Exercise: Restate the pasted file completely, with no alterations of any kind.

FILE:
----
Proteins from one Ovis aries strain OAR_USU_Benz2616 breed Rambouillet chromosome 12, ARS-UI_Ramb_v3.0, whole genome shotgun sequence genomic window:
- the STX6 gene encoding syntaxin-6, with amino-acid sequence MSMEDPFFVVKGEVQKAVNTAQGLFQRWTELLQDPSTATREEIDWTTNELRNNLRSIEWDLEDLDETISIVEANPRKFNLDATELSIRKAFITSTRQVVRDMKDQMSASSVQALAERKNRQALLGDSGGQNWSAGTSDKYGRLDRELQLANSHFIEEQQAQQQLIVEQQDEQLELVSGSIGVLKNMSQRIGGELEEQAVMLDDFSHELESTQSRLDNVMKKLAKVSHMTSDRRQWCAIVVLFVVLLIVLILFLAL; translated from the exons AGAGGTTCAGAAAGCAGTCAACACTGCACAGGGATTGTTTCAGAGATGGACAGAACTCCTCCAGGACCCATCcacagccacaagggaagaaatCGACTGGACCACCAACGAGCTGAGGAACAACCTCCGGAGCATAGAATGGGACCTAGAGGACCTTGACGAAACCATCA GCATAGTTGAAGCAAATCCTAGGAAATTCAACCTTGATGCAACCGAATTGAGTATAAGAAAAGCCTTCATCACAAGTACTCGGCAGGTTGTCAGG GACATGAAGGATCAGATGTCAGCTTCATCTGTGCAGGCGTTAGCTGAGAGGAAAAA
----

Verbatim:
Proteins from one Ovis aries strain OAR_USU_Benz2616 breed Rambouillet chromosome 12, ARS-UI_Ramb_v3.0, whole genome shotgun sequence genomic window:
- the STX6 gene encoding syntaxin-6, with amino-acid sequence MSMEDPFFVVKGEVQKAVNTAQGLFQRWTELLQDPSTATREEIDWTTNELRNNLRSIEWDLEDLDETISIVEANPRKFNLDATELSIRKAFITSTRQVVRDMKDQMSASSVQALAERKNRQALLGDSGGQNWSAGTSDKYGRLDRELQLANSHFIEEQQAQQQLIVEQQDEQLELVSGSIGVLKNMSQRIGGELEEQAVMLDDFSHELESTQSRLDNVMKKLAKVSHMTSDRRQWCAIVVLFVVLLIVLILFLAL; translated from the exons AGAGGTTCAGAAAGCAGTCAACACTGCACAGGGATTGTTTCAGAGATGGACAGAACTCCTCCAGGACCCATCcacagccacaagggaagaaatCGACTGGACCACCAACGAGCTGAGGAACAACCTCCGGAGCATAGAATGGGACCTAGAGGACCTTGACGAAACCATCA GCATAGTTGAAGCAAATCCTAGGAAATTCAACCTTGATGCAACCGAATTGAGTATAAGAAAAGCCTTCATCACAAGTACTCGGCAGGTTGTCAGG GACATGAAGGATCAGATGTCAGCTTCATCTGTGCAGGCGTTAGCTGAGAGGAAAAA